Monday, September 6, 1964 - At Busch Stadium I (Game One Starting Pitcher - Bob Gibson) - Opponent: Cincinnati Reds (Jim O'Toole - Starting Pitcher) - Attendance: 22,187
The Cardinals completed an improbable 12-3 home-stand with a doubleheader sweep of the Cincinnati Reds by identical 3-2 walk-off scores - to move into a second-place tie with Cincinnati. Both teams have identical 77-61 records - and trail the Philadelphia Phillies - who split their doubleheader with the Dodgers - by 6.5 games.
Although I suspect this is the first time in franchise history the Cardinals had swept a doubleheader in walk-off fashion by identical scores - I have no data to support that theory. It's just an educated guess. I also suspect this is the first 12-3 home-stand in franchise history that ended in six walk-off wins - including the last three in a row. Again, just pure speculation.
Of course, lots of unusual events occurred during the course of the '64 season. It just so happened that most of these strange occurrences took place in September - especially after September 17.
In the meantime, the first game of this doubleheader was expected to be a pitchers' duel - and it was. The Cardinals grabbed a 2-0 third-inning lead off Reds starter Jim O'Toole - who really only made one mistake during his six-inning stint - a pitch to Ken Boyer with two out and Curt Flood on second - which Boyer belted into the left field bleachers - his 20th home run of the season.
Cardinal starter Bob Gibson then gave up a fourth-inning lead-off home run to Deron Johnson to cut the lead in half - and that's where the score remained through eight innings. Cincinnati threatened to score in their half of the eighth - when Vada Pinson opened the inning with a double - but was nailed trying to advance to third on Frank Robinson's grounder to second baseman Javier. When Hoolie fired a strike to third baseman Boyer, Pinson put on the brakes and retreated back towards second. Boyer's throw to shortstop Groat had Pinson reapplying the brakes and changing directions once again. By this time, an alert Bob Gibson got in the act - taking the throw from Groat - then chasing down Pinson, who was again heading back towards second - just about the time the batter - Robinson - had safely arrived at second. With no place to escape, Gibson applied the tag on the elusive Pinson.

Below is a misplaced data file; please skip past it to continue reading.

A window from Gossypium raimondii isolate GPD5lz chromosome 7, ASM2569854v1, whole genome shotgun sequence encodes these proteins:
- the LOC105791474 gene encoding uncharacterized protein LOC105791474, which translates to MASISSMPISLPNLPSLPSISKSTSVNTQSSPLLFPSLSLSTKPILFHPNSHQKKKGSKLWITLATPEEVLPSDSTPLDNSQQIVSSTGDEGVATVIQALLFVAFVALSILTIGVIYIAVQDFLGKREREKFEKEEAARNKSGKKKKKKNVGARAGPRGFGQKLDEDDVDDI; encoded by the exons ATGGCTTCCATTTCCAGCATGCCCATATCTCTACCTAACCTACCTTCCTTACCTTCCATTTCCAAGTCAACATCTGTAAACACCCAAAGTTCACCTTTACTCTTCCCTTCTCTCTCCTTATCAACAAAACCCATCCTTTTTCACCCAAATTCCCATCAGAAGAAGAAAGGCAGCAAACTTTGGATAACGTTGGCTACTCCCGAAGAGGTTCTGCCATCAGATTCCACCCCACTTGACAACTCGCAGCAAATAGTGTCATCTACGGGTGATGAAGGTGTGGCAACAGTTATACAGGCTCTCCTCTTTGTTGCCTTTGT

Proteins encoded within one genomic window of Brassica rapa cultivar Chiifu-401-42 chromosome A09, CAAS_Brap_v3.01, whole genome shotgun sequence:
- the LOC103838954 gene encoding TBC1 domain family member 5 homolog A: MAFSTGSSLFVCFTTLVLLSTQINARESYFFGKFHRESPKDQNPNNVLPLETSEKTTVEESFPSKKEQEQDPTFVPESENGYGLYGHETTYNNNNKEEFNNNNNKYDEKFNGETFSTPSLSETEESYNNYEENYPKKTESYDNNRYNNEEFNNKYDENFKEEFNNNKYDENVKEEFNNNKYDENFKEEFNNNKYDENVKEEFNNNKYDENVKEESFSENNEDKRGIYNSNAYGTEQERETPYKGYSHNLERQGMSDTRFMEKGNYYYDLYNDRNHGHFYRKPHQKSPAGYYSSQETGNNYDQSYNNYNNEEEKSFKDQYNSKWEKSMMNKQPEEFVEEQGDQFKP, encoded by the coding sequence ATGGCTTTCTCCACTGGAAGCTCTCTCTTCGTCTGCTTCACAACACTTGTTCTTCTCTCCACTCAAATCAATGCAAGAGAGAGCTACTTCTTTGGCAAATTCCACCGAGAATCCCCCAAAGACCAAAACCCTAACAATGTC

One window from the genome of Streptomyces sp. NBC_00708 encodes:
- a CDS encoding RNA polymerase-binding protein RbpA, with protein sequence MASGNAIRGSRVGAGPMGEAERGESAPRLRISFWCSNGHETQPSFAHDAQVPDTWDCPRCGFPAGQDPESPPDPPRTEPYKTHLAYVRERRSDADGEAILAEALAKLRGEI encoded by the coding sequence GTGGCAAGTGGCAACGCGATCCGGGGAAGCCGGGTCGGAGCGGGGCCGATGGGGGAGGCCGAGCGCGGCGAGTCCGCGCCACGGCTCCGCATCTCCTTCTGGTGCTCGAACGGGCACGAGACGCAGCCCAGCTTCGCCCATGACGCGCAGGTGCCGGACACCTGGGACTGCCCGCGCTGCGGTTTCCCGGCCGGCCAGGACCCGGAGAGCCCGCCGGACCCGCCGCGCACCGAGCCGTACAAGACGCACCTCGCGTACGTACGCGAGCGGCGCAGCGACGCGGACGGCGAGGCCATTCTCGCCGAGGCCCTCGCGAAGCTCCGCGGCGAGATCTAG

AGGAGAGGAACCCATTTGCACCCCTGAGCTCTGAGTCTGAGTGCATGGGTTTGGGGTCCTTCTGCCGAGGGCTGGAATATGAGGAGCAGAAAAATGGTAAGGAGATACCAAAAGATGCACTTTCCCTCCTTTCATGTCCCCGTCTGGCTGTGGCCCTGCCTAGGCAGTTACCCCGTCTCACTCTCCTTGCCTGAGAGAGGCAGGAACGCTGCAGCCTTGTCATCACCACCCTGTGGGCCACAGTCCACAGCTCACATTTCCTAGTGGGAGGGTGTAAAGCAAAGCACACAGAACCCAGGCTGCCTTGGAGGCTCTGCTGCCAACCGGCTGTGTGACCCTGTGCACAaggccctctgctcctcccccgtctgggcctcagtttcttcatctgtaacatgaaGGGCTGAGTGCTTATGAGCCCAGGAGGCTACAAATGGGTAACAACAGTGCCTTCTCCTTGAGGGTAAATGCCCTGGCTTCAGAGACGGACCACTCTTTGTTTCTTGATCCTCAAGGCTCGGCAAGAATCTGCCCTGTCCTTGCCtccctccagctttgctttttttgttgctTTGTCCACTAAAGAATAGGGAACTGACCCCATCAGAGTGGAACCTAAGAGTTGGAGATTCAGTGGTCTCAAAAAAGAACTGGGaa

Gibson retired the next two batters to strand Robinson at second - but the relentless Reds tied the game in the ninth - although they missed a golden opportunity to take the lead. Back-to-back doubles by Edwards and Cardenas not only tied the game, 2-2 - the Reds now had a runner in scoring position with nobody out.
Manager Johnny Keane had no thought of removing his starter. This was Gibson's game to win or lose. With pinch hitter Marty Keough now batting, Gibson blew a two-strike fastball by him to record the first out. Another pinch hitter - Don Pavletich - was retired on a fly ball to left field - then Gibson got Ruiz on a pop fly to short to retire the side. One run on two hits - but as far as the Cardinals were concerned, that was a bargain.
As reliever Bill Henry entered the game to start the bottom of the ninth, Pavletich became the new catcher, as second baseman Chico Ruiz moved over to third base. This new defensive alignment would immediately determine the game's outcome - in one of the most bizarre series of plays ever witnessed in a major league game.
Henry - who was nearly flawless all season long, with an ERA well below 1.00 - walked Boyer to start the fun. With Bill White batting, the new catcher - Pavletich - had trouble "catching" two consecutive pitches. On each passed ball, Boyer moved up a base. By the time White drew a base on balls, Boyer was perched on third base - representing the winning run.